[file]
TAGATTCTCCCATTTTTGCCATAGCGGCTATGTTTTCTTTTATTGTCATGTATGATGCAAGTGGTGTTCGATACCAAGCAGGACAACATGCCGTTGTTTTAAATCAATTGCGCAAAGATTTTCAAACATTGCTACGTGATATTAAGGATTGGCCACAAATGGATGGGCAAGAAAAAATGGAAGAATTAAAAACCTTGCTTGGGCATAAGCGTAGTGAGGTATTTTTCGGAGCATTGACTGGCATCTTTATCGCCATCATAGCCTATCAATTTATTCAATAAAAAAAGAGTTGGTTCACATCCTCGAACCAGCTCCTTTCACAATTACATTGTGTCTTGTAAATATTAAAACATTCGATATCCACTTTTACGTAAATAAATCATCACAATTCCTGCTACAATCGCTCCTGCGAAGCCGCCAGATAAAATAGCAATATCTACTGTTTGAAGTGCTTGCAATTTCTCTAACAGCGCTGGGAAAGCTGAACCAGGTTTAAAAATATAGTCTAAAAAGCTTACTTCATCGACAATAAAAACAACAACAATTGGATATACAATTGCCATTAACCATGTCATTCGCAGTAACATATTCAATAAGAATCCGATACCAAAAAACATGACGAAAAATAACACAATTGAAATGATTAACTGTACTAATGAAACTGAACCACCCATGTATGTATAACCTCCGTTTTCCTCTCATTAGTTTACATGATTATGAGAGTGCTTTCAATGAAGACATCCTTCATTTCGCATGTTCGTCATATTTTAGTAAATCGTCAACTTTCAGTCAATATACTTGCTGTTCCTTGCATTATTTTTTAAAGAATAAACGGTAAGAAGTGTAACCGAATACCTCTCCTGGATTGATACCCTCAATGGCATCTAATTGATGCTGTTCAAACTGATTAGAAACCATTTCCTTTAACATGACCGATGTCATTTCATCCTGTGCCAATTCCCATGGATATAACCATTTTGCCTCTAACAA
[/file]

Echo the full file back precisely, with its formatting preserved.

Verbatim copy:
TAGATTCTCCCATTTTTGCCATAGCGGCTATGTTTTCTTTTATTGTCATGTATGATGCAAGTGGTGTTCGATACCAAGCAGGACAACATGCCGTTGTTTTAAATCAATTGCGCAAAGATTTTCAAACATTGCTACGTGATATTAAGGATTGGCCACAAATGGATGGGCAAGAAAAAATGGAAGAATTAAAAACCTTGCTTGGGCATAAGCGTAGTGAGGTATTTTTCGGAGCATTGACTGGCATCTTTATCGCCATCATAGCCTATCAATTTATTCAATAAAAAAAGAGTTGGTTCACATCCTCGAACCAGCTCCTTTCACAATTACATTGTGTCTTGTAAATATTAAAACATTCGATATCCACTTTTACGTAAATAAATCATCACAATTCCTGCTACAATCGCTCCTGCGAAGCCGCCAGATAAAATAGCAATATCTACTGTTTGAAGTGCTTGCAATTTCTCTAACAGCGCTGGGAAAGCTGAACCAGGTTTAAAAATATAGTCTAAAAAGCTTACTTCATCGACAATAAAAACAACAACAATTGGATATACAATTGCCATTAACCATGTCATTCGCAGTAACATATTCAATAAGAATCCGATACCAAAAAACATGACGAAAAATAACACAATTGAAATGATTAACTGTACTAATGAAACTGAACCACCCATGTATGTATAACCTCCGTTTTCCTCTCATTAGTTTACATGATTATGAGAGTGCTTTCAATGAAGACATCCTTCATTTCGCATGTTCGTCATATTTTAGTAAATCGTCAACTTTCAGTCAATATACTTGCTGTTCCTTGCATTATTTTTTAAAGAATAAACGGTAAGAAGTGTAACCGAATACCTCTCCTGGATTGATACCCTCAATGGCATCTAATTGATGCTGTTCAAACTGATTAGAAACCATTTCCTTTAACATGACCGATGTCATTTCATCCTGTGCCAATTCCCATGGATATAACCATTTTGCCTCTAACAA